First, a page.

Welcome to Potestas Essendi

Welcome to Potestas Essendi. If you want to know more about philosophical intricacies concerning nature and its fading hylomorphic roots as they were envisioned by medieval thinkers, I guess this is the right place. You can find here materials of different nature and scope, following the development of my research interests over time. Much of it is related to the tension between ontology and natural philosophy in the Middle Ages and, specifically, the concepts of matter, prime matter, and materiality.

However, Potestas Essendi offers more than just specialised stuff for people with strange interests. One of the main questions I have been asking myself during the past few years is how medieval philosophy can be “communicated” in the sense of “shared” and made “common” as per the original sense of the Latin verb“communicare”. For this reason, Potestas Essendi also hosts some projects directed to a wider audience of people who might be interested in knowing more about medieval stuff.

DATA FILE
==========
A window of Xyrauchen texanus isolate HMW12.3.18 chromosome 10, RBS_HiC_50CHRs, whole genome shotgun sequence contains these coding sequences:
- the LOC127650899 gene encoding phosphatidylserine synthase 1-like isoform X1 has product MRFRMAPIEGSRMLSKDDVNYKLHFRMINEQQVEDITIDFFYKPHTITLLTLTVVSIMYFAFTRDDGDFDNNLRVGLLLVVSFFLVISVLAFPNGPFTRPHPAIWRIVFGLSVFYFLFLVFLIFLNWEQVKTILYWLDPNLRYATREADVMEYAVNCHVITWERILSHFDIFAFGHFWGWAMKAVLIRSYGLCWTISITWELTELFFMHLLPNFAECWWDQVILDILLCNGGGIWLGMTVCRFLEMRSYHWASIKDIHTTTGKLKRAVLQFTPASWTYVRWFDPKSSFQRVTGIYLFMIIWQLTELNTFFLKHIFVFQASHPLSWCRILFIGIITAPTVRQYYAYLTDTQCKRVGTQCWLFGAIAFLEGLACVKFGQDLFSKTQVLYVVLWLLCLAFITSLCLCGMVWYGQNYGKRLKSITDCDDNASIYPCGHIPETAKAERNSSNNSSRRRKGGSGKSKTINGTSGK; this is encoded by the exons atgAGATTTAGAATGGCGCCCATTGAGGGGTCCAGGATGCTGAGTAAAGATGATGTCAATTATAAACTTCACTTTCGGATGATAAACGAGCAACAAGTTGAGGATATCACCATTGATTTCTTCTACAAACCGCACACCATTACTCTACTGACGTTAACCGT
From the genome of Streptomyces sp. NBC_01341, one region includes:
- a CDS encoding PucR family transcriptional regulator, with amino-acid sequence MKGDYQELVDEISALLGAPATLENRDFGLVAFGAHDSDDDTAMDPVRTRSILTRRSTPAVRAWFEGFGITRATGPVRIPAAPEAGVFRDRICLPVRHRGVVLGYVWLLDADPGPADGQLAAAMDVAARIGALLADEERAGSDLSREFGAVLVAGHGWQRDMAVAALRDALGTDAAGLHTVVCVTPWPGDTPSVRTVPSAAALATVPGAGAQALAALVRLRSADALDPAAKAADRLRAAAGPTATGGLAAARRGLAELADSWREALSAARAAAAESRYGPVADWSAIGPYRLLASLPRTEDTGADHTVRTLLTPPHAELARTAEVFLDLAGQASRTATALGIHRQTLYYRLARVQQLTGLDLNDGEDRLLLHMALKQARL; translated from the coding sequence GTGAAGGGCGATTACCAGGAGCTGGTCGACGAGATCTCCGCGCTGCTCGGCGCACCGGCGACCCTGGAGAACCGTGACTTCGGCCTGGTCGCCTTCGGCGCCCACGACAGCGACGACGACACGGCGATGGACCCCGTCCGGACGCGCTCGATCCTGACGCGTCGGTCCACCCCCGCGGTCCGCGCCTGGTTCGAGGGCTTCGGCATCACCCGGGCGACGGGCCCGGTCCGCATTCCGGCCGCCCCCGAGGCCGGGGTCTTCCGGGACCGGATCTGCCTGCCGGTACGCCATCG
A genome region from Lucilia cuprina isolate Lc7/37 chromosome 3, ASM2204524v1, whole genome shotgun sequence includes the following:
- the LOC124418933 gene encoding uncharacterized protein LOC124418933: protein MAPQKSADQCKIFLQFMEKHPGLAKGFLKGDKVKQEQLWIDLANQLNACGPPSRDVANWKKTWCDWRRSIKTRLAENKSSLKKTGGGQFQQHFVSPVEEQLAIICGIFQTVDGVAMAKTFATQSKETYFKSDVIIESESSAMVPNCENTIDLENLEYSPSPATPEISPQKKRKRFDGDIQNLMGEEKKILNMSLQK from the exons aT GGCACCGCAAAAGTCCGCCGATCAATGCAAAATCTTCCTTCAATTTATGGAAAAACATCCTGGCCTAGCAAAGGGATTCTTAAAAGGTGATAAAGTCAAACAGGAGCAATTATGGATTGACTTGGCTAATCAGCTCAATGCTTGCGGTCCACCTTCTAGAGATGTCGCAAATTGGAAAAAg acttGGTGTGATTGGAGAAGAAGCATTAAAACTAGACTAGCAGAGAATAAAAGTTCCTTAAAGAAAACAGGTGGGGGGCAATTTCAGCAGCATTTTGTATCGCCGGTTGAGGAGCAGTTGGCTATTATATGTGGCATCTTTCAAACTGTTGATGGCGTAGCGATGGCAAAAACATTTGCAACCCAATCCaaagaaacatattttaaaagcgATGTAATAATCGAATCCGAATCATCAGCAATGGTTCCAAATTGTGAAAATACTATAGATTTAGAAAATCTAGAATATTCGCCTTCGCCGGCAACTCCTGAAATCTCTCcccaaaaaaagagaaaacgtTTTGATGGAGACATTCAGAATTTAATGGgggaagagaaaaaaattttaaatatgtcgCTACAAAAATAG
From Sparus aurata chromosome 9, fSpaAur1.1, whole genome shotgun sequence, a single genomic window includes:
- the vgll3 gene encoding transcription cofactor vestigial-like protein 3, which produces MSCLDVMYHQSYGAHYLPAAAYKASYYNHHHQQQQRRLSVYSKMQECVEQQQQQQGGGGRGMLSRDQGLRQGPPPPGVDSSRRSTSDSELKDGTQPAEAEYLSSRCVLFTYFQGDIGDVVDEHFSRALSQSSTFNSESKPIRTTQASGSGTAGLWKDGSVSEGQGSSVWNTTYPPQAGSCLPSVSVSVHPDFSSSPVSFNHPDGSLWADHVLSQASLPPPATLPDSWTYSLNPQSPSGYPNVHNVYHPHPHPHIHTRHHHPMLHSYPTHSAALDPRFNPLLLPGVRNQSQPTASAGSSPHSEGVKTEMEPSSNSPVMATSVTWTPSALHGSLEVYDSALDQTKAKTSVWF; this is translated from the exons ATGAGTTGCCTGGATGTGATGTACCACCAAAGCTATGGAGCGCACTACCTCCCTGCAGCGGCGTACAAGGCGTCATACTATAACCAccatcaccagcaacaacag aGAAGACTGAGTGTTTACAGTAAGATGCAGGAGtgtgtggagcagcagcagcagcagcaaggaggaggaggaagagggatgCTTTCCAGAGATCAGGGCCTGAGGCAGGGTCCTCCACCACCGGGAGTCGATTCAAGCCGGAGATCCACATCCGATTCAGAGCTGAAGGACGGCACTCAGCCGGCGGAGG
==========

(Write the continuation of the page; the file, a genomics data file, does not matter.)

I’m Nicola Polloni, the editor of Potestas Essendi: you will find here much information about my work and research so a short introduction is necessary.

I grew up in Tuscany, surrounded by medieval buildings and centuries-long traditions. Although I travelled much during my career, I still believe that my Tuscan roots have brought about much of my passion for how history shapes our lives. My philosophical training refined this vision of a world that is fashioned by complexity and needs to be carefully analysed in all its constitutive aspects to finally appreciate its constitutive patterns of simplicity.

In academia, my work is centred on medieval philosophy, more specifically on the ontological constitution of the natural world. What is that? Well, basically why a thing is what it is according to the way it is naturally made. Before the European scientific revolution, the answer to this question was given by a theory called “hylomorphism”, which claimed that all bodies are made of matter and form. As you will see, I am particularly passionate about the philosophical puzzles arising from the notions of matter and prime matter.

Browsing around

Here is a short outline of what Potestas Essendi has to offer to any fellow web-wanderer with interests in philosophy and its long history:

Delve into my research projects and navigate theories, outputs, and aims of my philosophical wandering.

Inspect my updated CV to check what I do and did, and what I want to achieve in my career.

Browse through the complete list of my publications and download what intrigues you.

Dive into recent of academic meetings I have organised and attend future events.

Look for useful insights among the materials of my transferrable skills course at KU Leuven.